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Adeline Marie was at anchor off the Coney Island Light.

Douglas J and a dump scow were shuttling to and from HARS.

 

Mary Emma was arriving from sea.

 

Joyce Brown passed a big unstuck green ship,

 

Stuff is always happening, and all photos, WVD.

I was alarmed when the steam and flare caught my eye, but when I saw that silhouette to the left, I knew it might be a good morning to take some photos.

I was [finally] going to see Douglas J close up, Douglas J, ex-Mediterranean Sea for two companies and Donald C before that.

She looks impressive in that new Donjon blue paint.   Twice before I’d just missed seeing her, but “thems the breaks” when a person has limited time to come out and photograph while sitting on the dock of  . . .  somewhere.

As I said, the 110′ x 38′ 4800 hp Douglas J looks good in this livery.

Long may she work.

All photos yesterday, WVD, who has no explanation for all the flaring in Linden yesterday.   

I’m on the road again, so today I’ll share some recent photos on the boro.  Of course, winter is still fishing time in the harbor, as Viking is doing here.

Others are feeding in the boro, like

this guy below . . . closeup of the photo above.

I’m always looking for intriguing things, like this ladder that appears to extend over board from the Miller crewboat.  I couldn’t get a closer shot.

Details always attract me, like these color-coded connection on a tanker, or just

colorful deck machinery maybe for its own sake.

Conversely, this 2008 barge needs some rustbusting and fresh paint.

Now and then a boat I’ve not previously seen in the boro shows up . . . like the 125′ fishing party boat out of Brielle NJ.

How about a tanker with a local name  . . .

or a busy lineup scene?

Of course, the down side of observing is sometimes discovering that you are yourself being observed, folks wondering who would be sitting in the 20-degree weather on a dock of the bay wasting time . . . .  Thx for checking up on me, folks.

All photos, WVD, who comes here to relax.  And speaking of, my travel schedule the next few days may preclude posting.

 

Tony A sent this along labeled as “m-o-a-t,” mother of all tugs, and Pacific Reliance is truly a large tugboat at 121′ x 42′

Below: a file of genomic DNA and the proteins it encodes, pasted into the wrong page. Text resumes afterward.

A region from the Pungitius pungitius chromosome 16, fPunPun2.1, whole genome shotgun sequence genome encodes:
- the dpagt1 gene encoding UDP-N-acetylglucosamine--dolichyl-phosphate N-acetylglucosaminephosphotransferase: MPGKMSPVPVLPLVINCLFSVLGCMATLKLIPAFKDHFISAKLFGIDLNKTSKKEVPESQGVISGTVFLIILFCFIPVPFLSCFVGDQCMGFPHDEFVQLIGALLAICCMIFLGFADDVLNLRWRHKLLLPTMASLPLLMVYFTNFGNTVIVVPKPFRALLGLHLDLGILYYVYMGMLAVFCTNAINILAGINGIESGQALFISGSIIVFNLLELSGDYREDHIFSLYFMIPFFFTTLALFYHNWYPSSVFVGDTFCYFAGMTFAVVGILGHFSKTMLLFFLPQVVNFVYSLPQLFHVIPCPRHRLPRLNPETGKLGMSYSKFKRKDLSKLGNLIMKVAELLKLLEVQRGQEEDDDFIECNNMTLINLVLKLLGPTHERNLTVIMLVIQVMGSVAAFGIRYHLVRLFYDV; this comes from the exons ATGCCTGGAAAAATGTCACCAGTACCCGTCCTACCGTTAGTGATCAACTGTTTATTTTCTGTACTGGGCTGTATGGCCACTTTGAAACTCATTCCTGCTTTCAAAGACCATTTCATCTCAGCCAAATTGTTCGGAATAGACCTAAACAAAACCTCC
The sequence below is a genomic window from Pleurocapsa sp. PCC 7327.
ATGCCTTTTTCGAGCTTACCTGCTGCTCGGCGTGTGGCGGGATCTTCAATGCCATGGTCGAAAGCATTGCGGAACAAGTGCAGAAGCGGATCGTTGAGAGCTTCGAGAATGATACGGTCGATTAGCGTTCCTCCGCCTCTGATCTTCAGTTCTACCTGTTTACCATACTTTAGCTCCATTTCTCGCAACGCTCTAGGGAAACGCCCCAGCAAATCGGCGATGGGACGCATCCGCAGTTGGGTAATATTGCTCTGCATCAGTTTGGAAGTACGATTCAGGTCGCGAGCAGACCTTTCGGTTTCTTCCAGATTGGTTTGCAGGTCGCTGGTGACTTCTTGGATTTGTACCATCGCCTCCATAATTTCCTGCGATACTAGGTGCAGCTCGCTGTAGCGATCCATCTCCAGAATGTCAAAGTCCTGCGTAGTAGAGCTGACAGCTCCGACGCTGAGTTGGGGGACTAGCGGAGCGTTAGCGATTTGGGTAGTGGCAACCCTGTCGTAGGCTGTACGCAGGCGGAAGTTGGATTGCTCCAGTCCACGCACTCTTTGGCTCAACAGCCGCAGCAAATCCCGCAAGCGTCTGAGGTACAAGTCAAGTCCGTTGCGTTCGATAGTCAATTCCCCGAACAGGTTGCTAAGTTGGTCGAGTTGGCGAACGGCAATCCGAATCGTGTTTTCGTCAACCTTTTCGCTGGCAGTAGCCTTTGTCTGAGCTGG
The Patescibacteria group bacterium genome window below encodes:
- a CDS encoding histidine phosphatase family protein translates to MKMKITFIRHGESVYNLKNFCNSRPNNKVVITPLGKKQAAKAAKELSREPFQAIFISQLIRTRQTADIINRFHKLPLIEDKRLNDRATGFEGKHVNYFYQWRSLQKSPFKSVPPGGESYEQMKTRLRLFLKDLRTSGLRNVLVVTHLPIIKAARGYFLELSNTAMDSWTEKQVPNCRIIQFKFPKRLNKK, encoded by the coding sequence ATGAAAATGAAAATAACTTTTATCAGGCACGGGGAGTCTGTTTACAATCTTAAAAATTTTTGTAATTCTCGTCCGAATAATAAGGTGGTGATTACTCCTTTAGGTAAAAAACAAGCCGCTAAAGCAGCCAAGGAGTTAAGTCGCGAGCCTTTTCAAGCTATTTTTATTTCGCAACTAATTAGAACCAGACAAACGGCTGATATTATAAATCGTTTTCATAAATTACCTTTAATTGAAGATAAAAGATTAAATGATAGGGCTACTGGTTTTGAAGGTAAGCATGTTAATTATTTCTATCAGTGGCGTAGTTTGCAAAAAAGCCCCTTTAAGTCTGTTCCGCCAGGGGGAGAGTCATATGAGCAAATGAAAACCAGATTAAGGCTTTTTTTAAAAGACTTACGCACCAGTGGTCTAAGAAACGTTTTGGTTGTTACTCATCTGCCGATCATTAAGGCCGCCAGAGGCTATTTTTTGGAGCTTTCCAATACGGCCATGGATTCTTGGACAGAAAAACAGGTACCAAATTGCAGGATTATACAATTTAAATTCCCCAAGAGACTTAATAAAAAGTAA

with 9280 hp turning two 12′ diameter propeller and pushing around a 560′ tank barge that carries 155k barrels of liquid product.  But there are larger tugboats.  Justine McAllister gets called in to assist the Crowley unit into the dock.

CMT Pike heads north about to be obscured by an incoming MSC ship.

 

Seeley pushes along a block of four scows.

 

JRT and Kirby prepare to sail a Minerva tanker.  Minerva, Roman goddess of war and other things, seems appropriate these days.

The indefatigable Ellen McAllister passes Barney Turecamo on her way to a job.

Catherine C. Miller moves Weeks crane 577 to a lift site.

Emily Ann returns from a job. 

Nicolas Vinik gallops off to a job,

following Liz Vinik, herself

follwing Gregg McAllister.

And the beat goes on . . . all photos, WVD, except of course the one from Tony A, to whom I am grateful.

Here was part 1, all taken in Lake Erie port of Erie PA.

The next four photos were taken in the Lake Ontario port of Oswego, partway through the delivery of the newbuild to the sixth boro.  I share these photos now because my most recent article in ProfessionalMariner has just come out.  Enjoy it here.

 

Appropriate for today, I took these photos using ambient shoreside light before the rain that was supposed to happen the day the crew was going to enter the NYS Canals system at lock O8 on the Oswego Canal.

Fortunately there’s a bridge just before the entrance to O8, which protected my lens from the rain as I got this shot.   That bridge is the same one from which the top 1950s photo was taken in this recent post featuring Albert Gayer photos.

Here the boat is exiting O8 headed up the Oswego Canal to O7.  The clocktower in the distance is atop City Hall, an Oswego landmark.

A few days later I caught the next photos in Little Falls NY, as the boat approached the top of E17, the big lock.  Notice on the cliff just above the leading edge of the wheelhouse . . .

a climber about to rappel down a cliff on Moss Island.   A few years ago I waited atop the same cliff to get photos of Rebecca Ann pushing the new dredge Oyster Bay.

Lock 17 is worth a visit during the season;  the lift is the greatest in the Canal, 40.5′.

Here the boat was exiting the bottom of the lock, under the raised “guillotine” door.

 

All photos, WVD, who mentions both Oswego and Little Falls in various trips in these virtual tours.

It’s time for a February installment of “retro sixth boro,” a glance back at some of the boats working in New York harbor exactly a decade ago.  Cheyenne was still here, pushing a scow out the east end of the KVK.

I’m not sure the 61′ x 22′  1970 Salvage Master is still in the harbor.  Even back a decade ago, I only saw it once or twice.

The 1962 Kristy Ann Reinauer was scrapped in 2015.  The 2000 Tokyo Express is still around;  in fact, I believe I saw it just recently. 

The 1980 Independence was pushing 1982 tank barge OSG 243Independence was scrapped in 2020, and the barge laid up.

The 1981 Huron Service is now Genesis Victory.  The 1976 Atlantic Salvor has carried that name since 1998.